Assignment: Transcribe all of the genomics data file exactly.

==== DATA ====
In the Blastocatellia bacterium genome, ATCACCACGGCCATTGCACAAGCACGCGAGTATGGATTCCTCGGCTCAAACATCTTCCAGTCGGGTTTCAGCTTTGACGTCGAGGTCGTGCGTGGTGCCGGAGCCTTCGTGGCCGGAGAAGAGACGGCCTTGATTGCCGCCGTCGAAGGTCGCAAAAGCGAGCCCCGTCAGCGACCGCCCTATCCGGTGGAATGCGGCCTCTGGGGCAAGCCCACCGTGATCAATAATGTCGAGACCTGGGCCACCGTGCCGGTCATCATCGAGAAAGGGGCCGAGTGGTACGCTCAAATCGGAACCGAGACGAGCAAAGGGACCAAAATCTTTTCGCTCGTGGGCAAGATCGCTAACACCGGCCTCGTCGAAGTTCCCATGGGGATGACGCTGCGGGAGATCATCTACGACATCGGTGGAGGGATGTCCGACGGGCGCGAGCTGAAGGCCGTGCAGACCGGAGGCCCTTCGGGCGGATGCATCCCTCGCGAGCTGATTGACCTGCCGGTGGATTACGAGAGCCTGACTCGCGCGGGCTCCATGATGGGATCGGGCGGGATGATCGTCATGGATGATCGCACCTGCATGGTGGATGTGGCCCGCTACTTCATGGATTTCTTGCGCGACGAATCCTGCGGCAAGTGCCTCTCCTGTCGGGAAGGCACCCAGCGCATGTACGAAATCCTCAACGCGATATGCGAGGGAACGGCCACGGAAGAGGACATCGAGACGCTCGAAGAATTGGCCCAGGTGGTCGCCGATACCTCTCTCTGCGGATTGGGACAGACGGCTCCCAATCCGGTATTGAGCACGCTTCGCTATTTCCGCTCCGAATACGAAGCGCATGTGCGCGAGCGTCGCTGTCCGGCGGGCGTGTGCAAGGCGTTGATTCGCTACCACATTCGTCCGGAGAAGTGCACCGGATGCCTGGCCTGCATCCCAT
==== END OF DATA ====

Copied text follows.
In the Blastocatellia bacterium genome, ATCACCACGGCCATTGCACAAGCACGCGAGTATGGATTCCTCGGCTCAAACATCTTCCAGTCGGGTTTCAGCTTTGACGTCGAGGTCGTGCGTGGTGCCGGAGCCTTCGTGGCCGGAGAAGAGACGGCCTTGATTGCCGCCGTCGAAGGTCGCAAAAGCGAGCCCCGTCAGCGACCGCCCTATCCGGTGGAATGCGGCCTCTGGGGCAAGCCCACCGTGATCAATAATGTCGAGACCTGGGCCACCGTGCCGGTCATCATCGAGAAAGGGGCCGAGTGGTACGCTCAAATCGGAACCGAGACGAGCAAAGGGACCAAAATCTTTTCGCTCGTGGGCAAGATCGCTAACACCGGCCTCGTCGAAGTTCCCATGGGGATGACGCTGCGGGAGATCATCTACGACATCGGTGGAGGGATGTCCGACGGGCGCGAGCTGAAGGCCGTGCAGACCGGAGGCCCTTCGGGCGGATGCATCCCTCGCGAGCTGATTGACCTGCCGGTGGATTACGAGAGCCTGACTCGCGCGGGCTCCATGATGGGATCGGGCGGGATGATCGTCATGGATGATCGCACCTGCATGGTGGATGTGGCCCGCTACTTCATGGATTTCTTGCGCGACGAATCCTGCGGCAAGTGCCTCTCCTGTCGGGAAGGCACCCAGCGCATGTACGAAATCCTCAACGCGATATGCGAGGGAACGGCCACGGAAGAGGACATCGAGACGCTCGAAGAATTGGCCCAGGTGGTCGCCGATACCTCTCTCTGCGGATTGGGACAGACGGCTCCCAATCCGGTATTGAGCACGCTTCGCTATTTCCGCTCCGAATACGAAGCGCATGTGCGCGAGCGTCGCTGTCCGGCGGGCGTGTGCAAGGCGTTGATTCGCTACCACATTCGTCCGGAGAAGTGCACCGGATGCCTGGCCTGCATCCCAT